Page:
Of the 3 resume formats that are widely used, two of them stand out.  This includes the reverse-chronological format and the combination (hybrid) format.

We have discussed them briefly below:

  • The reverse-chronological format showcases the trajectory of your career and education by listing a timeline starting from your most recent experience and dating back to the beginning.
  • ●      The combination resume format is a combination of the reverse chronological resume format and the functional resume format (skill-based resume). Here, your skills are presented in the form of points which are grouped under unique skill-based headings while simultaneously showcasing the timeline of your work experience. Thus, this format gives equal weightage to your skills and work experience. You should use

Both the resume formats that we have discussed above are ATS-compliant. This means that by using these formats, you stand a high chance of ranking in the ATS, which further means a high chance of getting shortlisted too!

3.   Use keywords in your resume:

Be sure that you optimize your latest resume by using relevant keywords wherever possible.

Keywords are those skill-sets that most recruiters look for in an ideal candidate. They are generally listed in the job description. Using these keywords in your resume is a great way to show that you have all the relevant skills that the recruiter is looking for. Moreover, your resume gets positively parsed once the ATS detects these keywords in your resume.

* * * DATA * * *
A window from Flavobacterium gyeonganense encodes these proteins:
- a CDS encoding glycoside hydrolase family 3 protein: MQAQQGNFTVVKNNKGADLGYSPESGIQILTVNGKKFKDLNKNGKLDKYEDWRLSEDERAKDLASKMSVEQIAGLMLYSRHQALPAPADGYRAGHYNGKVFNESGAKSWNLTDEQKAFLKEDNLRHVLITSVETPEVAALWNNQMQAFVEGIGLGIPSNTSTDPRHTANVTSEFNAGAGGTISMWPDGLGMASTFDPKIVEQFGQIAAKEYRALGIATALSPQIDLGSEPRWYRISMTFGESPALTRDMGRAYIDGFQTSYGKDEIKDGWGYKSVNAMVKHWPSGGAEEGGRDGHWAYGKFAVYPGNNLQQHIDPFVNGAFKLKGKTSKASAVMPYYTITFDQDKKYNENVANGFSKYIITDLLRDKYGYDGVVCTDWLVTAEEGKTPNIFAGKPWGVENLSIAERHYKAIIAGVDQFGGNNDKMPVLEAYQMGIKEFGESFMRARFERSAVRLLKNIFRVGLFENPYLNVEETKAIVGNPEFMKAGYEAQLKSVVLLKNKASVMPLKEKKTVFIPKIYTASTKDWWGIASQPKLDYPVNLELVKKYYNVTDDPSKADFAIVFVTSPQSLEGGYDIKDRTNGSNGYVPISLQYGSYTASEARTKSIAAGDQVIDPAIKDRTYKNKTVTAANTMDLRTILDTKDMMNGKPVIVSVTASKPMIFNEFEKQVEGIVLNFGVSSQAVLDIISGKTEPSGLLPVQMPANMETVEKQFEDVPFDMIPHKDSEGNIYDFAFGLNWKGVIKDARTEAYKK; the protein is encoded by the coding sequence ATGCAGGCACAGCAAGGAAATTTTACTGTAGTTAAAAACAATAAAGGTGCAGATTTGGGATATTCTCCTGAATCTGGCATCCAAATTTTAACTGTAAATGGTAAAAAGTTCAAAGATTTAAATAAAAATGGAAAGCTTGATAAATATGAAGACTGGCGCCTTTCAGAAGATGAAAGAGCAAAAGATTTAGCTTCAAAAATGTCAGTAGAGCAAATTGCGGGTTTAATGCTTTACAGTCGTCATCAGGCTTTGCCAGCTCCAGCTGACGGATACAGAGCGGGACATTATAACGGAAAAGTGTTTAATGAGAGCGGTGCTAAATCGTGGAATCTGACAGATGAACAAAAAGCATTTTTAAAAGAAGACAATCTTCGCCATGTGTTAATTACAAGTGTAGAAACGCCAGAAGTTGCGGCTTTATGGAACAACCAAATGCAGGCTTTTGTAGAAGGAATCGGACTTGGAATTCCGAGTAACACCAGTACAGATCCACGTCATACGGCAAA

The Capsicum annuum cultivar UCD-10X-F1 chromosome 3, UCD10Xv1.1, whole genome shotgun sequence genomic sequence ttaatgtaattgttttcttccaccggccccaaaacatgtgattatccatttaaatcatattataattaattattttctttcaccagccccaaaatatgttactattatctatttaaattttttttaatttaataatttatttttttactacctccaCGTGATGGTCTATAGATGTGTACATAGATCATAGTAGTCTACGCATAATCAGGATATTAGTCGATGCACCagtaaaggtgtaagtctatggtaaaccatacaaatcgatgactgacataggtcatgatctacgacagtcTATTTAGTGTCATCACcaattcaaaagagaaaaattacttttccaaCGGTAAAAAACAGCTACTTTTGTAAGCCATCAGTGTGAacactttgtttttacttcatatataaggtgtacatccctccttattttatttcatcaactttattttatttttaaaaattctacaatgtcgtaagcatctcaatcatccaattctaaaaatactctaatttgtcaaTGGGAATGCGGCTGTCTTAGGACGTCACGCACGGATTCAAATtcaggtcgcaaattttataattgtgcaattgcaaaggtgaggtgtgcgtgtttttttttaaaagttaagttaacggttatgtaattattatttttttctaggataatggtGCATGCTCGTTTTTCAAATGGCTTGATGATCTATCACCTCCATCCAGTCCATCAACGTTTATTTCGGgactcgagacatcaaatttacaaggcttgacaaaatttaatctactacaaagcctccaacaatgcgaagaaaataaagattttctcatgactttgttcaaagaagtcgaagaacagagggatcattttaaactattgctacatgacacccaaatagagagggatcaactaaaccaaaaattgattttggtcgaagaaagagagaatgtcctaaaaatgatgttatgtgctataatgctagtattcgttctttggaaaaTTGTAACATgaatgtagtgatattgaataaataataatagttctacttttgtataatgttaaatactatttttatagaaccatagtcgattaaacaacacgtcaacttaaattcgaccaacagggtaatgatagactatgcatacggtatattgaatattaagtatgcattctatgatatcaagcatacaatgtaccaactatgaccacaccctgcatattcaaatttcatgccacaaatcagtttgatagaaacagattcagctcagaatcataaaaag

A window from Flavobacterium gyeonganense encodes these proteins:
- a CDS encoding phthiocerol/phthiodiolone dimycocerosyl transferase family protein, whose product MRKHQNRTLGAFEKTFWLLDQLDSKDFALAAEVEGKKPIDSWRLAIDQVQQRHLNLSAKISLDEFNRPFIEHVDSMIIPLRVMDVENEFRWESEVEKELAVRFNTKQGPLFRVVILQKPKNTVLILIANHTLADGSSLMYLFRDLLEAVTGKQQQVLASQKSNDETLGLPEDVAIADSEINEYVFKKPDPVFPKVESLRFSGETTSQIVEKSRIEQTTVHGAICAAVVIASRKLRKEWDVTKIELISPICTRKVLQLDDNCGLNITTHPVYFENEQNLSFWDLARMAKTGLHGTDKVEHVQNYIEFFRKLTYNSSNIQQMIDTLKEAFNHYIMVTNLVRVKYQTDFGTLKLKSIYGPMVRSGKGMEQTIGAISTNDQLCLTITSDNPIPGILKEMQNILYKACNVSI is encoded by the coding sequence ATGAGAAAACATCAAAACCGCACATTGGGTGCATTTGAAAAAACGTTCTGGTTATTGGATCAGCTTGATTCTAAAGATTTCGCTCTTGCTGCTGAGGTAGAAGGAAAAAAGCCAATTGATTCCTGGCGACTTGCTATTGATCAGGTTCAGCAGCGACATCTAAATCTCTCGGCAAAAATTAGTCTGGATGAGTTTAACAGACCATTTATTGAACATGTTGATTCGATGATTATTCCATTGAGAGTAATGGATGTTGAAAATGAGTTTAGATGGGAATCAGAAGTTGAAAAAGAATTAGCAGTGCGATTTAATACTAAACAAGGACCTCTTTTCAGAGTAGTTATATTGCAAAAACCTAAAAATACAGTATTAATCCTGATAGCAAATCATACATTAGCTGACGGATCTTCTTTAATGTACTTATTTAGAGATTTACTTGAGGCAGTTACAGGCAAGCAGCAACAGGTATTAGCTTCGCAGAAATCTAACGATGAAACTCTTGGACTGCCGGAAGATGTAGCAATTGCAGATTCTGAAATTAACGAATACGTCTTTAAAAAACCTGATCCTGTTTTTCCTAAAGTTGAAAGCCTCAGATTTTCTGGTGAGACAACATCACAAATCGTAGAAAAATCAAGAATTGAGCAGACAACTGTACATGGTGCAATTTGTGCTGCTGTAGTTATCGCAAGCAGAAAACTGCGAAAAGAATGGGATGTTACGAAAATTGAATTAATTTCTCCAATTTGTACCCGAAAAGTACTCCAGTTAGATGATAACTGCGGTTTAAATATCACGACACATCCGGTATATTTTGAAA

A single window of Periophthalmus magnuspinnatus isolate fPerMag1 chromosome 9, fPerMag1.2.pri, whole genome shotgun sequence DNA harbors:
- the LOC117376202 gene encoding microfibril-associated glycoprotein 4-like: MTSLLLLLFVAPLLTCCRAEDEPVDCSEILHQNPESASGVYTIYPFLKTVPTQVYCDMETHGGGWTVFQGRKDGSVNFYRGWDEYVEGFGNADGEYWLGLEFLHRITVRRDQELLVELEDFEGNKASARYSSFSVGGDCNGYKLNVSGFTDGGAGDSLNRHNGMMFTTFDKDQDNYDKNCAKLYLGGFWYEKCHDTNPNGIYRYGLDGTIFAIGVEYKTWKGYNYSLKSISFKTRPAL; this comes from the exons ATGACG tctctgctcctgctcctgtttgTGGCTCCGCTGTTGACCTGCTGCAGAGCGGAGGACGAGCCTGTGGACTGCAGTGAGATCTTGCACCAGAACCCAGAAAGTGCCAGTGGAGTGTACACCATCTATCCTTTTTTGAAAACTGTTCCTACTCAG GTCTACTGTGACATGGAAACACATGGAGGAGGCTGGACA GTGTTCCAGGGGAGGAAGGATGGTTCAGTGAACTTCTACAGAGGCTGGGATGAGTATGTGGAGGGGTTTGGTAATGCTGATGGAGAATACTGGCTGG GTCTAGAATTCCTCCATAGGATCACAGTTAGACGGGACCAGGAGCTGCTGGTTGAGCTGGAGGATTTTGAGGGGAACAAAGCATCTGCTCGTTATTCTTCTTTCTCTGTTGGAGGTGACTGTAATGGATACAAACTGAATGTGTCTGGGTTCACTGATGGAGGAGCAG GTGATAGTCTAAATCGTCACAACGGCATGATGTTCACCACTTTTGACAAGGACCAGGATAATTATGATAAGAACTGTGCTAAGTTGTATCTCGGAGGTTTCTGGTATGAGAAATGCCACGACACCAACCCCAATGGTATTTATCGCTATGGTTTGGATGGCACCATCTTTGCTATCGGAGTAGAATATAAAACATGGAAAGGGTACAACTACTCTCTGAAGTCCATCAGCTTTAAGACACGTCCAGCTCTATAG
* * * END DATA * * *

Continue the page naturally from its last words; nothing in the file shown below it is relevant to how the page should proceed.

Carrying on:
Now that you know the importance of keywords and how it can help you, all you have to do now is scrutinize the job description of your target job posting and look for these keywords. Once you identify them, organically incorporate them in the “key skills” section of your resume as long as you can justify using them. This means that you should not blatantly stuff your resume with keywords but only use them if you have actual real-life experience in working on it. After incorporating these keywords in the “key skills” section, pepper the same terms throughout your resume.

4.   Avoid using complex images, charts, and other graphics:

Although charts and images make your resume more attractive, to a bot, these embedded images will potentially pass off as a garbled mess. Moreover, using these in your resume unnecessarily increases the length of your resume. This is bad news for you because any resume that crosses the two-page threshold meets with potential rejection. In fact, if you have less than 10 years of work experience, you need to strictly keep your resume limited to one page.